An American guided missile warship and two reconnaissance military aircraft have been operating near Taiwan over the past two days, after Chinese warplanes showed up in the area, Taiwan's Ministry of National Defense (MND) confirmed Saturday.
In a press statement, the MND confirmed that the USS Barry, an Arleigh Burke-class destroyer, sailed through the Taiwan Strait from north to south, but it did not say when.
According to local media, however, the U.S. warship transited through the strait Friday, tailed by the Chinese missile frigate, the Nantong.
A military officer told CNA that the USS Barry exited the Taiwan Strait before dawn Saturday.
In a Facebook post Saturday, the U.S. Pacific Fleet confirmed the USS Barry's passage though the Taiwan Strait.
"The Arleigh Burke-class guided-missile destroyer USS Barry (DDG 52) conducts underway operations in the Taiwan Strait," the post was headed and included several photos.
"Barry is forward-deployed to the U.S. 7th Fleet area of operations in support of security and stability in the Indo-Pacific region," one of the photo captions read.
Meanwhile, a U.S. EP-3E electronic warfare and reconnaissance aircraft was seen flying south of Taiwan Saturday morning, according to a flight chart posted on Twitter by Aircraft Spots, a military air movement tracker.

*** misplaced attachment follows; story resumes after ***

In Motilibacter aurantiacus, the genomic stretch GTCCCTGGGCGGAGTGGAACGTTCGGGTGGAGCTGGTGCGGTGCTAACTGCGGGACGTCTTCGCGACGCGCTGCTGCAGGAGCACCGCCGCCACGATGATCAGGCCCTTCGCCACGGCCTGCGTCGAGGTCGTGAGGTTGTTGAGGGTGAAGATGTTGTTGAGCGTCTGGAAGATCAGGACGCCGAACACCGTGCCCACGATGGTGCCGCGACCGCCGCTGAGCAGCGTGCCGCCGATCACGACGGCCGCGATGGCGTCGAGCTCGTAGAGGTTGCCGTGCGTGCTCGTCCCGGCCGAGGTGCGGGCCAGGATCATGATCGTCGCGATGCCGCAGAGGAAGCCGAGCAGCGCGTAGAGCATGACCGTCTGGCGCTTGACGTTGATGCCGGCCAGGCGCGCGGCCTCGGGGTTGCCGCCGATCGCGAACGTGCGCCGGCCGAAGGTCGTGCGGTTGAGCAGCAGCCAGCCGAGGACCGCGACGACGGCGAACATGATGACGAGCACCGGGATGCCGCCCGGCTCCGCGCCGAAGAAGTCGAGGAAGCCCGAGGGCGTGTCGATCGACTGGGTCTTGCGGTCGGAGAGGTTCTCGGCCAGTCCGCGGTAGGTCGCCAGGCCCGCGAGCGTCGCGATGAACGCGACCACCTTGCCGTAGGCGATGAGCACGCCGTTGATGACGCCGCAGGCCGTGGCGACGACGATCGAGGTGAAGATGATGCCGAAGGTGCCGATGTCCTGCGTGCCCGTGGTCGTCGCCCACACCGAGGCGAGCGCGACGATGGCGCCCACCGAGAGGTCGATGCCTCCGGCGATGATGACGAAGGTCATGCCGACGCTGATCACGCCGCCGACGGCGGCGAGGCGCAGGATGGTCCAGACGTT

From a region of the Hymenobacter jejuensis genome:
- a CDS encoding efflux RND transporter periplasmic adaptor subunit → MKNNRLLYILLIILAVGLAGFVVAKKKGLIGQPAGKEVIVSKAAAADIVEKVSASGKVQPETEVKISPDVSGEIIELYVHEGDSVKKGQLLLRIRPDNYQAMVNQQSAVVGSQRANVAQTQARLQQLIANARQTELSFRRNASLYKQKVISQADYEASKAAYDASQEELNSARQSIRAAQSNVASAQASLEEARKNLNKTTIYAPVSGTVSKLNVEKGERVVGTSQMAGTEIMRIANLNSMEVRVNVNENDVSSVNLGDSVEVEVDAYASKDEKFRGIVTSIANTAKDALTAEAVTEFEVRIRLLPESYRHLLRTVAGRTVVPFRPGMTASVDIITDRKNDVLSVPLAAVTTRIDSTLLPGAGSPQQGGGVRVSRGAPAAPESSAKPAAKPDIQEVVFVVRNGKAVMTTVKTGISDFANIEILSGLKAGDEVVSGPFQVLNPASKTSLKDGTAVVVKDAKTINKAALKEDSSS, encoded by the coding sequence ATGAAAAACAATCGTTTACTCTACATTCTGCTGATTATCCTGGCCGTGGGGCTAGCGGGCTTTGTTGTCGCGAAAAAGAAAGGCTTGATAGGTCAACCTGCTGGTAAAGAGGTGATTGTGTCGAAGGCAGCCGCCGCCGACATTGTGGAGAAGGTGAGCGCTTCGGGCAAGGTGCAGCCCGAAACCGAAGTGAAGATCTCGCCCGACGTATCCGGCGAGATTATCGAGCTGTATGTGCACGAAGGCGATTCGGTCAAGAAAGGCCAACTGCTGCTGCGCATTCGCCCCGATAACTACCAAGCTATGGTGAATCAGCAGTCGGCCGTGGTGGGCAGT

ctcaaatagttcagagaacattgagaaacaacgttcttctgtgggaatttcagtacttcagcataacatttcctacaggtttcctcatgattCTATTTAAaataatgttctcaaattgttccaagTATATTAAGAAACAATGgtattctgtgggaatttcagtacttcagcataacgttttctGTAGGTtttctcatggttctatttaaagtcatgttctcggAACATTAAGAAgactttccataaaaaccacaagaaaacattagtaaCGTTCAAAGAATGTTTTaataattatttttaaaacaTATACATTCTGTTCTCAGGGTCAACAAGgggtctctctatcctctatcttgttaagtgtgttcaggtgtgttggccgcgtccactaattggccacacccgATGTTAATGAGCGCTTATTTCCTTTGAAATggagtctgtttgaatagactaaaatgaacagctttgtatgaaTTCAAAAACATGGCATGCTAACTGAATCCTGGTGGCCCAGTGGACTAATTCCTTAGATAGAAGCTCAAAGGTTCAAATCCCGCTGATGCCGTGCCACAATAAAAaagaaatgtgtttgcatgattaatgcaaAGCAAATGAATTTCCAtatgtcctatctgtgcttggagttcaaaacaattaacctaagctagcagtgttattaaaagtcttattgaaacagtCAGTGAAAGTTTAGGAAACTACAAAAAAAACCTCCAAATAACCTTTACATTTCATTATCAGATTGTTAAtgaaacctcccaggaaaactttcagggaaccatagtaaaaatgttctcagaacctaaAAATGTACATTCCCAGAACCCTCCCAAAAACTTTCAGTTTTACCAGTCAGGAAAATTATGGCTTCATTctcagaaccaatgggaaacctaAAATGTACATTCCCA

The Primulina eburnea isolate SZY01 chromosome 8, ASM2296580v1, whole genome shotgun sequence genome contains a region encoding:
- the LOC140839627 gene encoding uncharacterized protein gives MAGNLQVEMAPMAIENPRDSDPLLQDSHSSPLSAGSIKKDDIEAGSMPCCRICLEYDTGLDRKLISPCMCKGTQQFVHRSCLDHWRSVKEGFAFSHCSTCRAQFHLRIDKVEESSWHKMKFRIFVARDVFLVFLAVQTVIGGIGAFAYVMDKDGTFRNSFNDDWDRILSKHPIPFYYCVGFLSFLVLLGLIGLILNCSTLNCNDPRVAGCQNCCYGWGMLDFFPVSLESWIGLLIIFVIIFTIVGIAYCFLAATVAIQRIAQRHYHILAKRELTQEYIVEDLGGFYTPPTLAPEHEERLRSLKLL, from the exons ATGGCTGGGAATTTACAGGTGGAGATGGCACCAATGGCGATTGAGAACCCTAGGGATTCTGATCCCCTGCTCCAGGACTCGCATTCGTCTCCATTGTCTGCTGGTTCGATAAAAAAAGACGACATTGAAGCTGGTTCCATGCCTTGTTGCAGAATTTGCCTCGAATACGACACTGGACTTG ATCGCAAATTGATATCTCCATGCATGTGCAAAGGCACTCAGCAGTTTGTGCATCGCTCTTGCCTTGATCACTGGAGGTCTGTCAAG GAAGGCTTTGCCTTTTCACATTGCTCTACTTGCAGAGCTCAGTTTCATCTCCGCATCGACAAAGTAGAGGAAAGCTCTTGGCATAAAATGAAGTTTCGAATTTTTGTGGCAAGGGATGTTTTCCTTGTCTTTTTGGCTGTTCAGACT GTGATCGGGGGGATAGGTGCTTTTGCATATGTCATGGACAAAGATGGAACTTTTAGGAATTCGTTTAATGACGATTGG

According to MND data, it was the seventh time since March 25 that a U.S. military aircraft was seen passing near Taiwan.
The MND said it has been closely monitoring the movement of vessels and aircraft near Taiwan territorial waters and airspace and had detected no irregularities.
On Friday morning, Aircraft Spots showed a U.S. military aircraft, the RC-135U Combat Sent, flying over the South China Sea. The aircraft is usually deployed to locate and identify foreign military land, naval and airborne radar signals for analysis.
The U.S. military vessels and aircraft showed up in the area after Chinese J-11 jet fighters, KJ-500 early warning aircraft, and H-6 bombers were spotted Friday morning flying southwest of Taiwan and entering the Bashi Channel between Taiwan and the Philippines.
Su Tzu-yun (蘇紫雲), a researcher at the Institute for National Defense and Security Research, said the U.S. aircraft were probably monitoring the activities of the Chinese People's Liberation Army (PLA).
The U.S. might also be sending a signal to some countries by allowing flight trackers such as Aircraft Spots to record the movements of its aircraft, he said.